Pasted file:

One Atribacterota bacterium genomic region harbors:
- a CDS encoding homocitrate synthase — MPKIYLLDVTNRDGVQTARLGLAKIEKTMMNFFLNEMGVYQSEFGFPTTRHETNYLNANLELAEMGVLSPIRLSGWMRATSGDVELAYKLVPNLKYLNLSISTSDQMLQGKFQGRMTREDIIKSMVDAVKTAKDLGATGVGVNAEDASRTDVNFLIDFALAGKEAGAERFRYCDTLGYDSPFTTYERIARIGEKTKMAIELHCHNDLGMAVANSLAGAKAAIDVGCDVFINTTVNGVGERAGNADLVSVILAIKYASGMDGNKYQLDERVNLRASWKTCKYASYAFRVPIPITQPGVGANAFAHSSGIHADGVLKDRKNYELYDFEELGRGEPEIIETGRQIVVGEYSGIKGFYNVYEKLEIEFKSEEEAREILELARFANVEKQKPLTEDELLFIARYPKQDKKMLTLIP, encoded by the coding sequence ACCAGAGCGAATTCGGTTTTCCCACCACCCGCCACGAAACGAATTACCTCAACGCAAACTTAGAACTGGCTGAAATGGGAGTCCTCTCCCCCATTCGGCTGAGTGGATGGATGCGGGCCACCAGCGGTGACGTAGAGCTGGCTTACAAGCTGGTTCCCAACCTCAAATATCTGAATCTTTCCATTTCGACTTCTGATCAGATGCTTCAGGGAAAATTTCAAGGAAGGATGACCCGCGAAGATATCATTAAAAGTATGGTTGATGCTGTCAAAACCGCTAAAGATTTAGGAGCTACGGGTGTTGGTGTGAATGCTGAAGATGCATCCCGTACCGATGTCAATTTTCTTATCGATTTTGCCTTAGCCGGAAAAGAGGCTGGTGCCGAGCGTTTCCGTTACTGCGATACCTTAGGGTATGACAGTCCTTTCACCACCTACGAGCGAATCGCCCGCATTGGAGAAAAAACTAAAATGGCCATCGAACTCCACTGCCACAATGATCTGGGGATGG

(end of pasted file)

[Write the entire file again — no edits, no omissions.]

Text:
One Atribacterota bacterium genomic region harbors:
- a CDS encoding homocitrate synthase — MPKIYLLDVTNRDGVQTARLGLAKIEKTMMNFFLNEMGVYQSEFGFPTTRHETNYLNANLELAEMGVLSPIRLSGWMRATSGDVELAYKLVPNLKYLNLSISTSDQMLQGKFQGRMTREDIIKSMVDAVKTAKDLGATGVGVNAEDASRTDVNFLIDFALAGKEAGAERFRYCDTLGYDSPFTTYERIARIGEKTKMAIELHCHNDLGMAVANSLAGAKAAIDVGCDVFINTTVNGVGERAGNADLVSVILAIKYASGMDGNKYQLDERVNLRASWKTCKYASYAFRVPIPITQPGVGANAFAHSSGIHADGVLKDRKNYELYDFEELGRGEPEIIETGRQIVVGEYSGIKGFYNVYEKLEIEFKSEEEAREILELARFANVEKQKPLTEDELLFIARYPKQDKKMLTLIP, encoded by the coding sequence ACCAGAGCGAATTCGGTTTTCCCACCACCCGCCACGAAACGAATTACCTCAACGCAAACTTAGAACTGGCTGAAATGGGAGTCCTCTCCCCCATTCGGCTGAGTGGATGGATGCGGGCCACCAGCGGTGACGTAGAGCTGGCTTACAAGCTGGTTCCCAACCTCAAATATCTGAATCTTTCCATTTCGACTTCTGATCAGATGCTTCAGGGAAAATTTCAAGGAAGGATGACCCGCGAAGATATCATTAAAAGTATGGTTGATGCTGTCAAAACCGCTAAAGATTTAGGAGCTACGGGTGTTGGTGTGAATGCTGAAGATGCATCCCGTACCGATGTCAATTTTCTTATCGATTTTGCCTTAGCCGGAAAAGAGGCTGGTGCCGAGCGTTTCCGTTACTGCGATACCTTAGGGTATGACAGTCCTTTCACCACCTACGAGCGAATCGCCCGCATTGGAGAAAAAACTAAAATGGCCATCGAACTCCACTGCCACAATGATCTGGGGATGG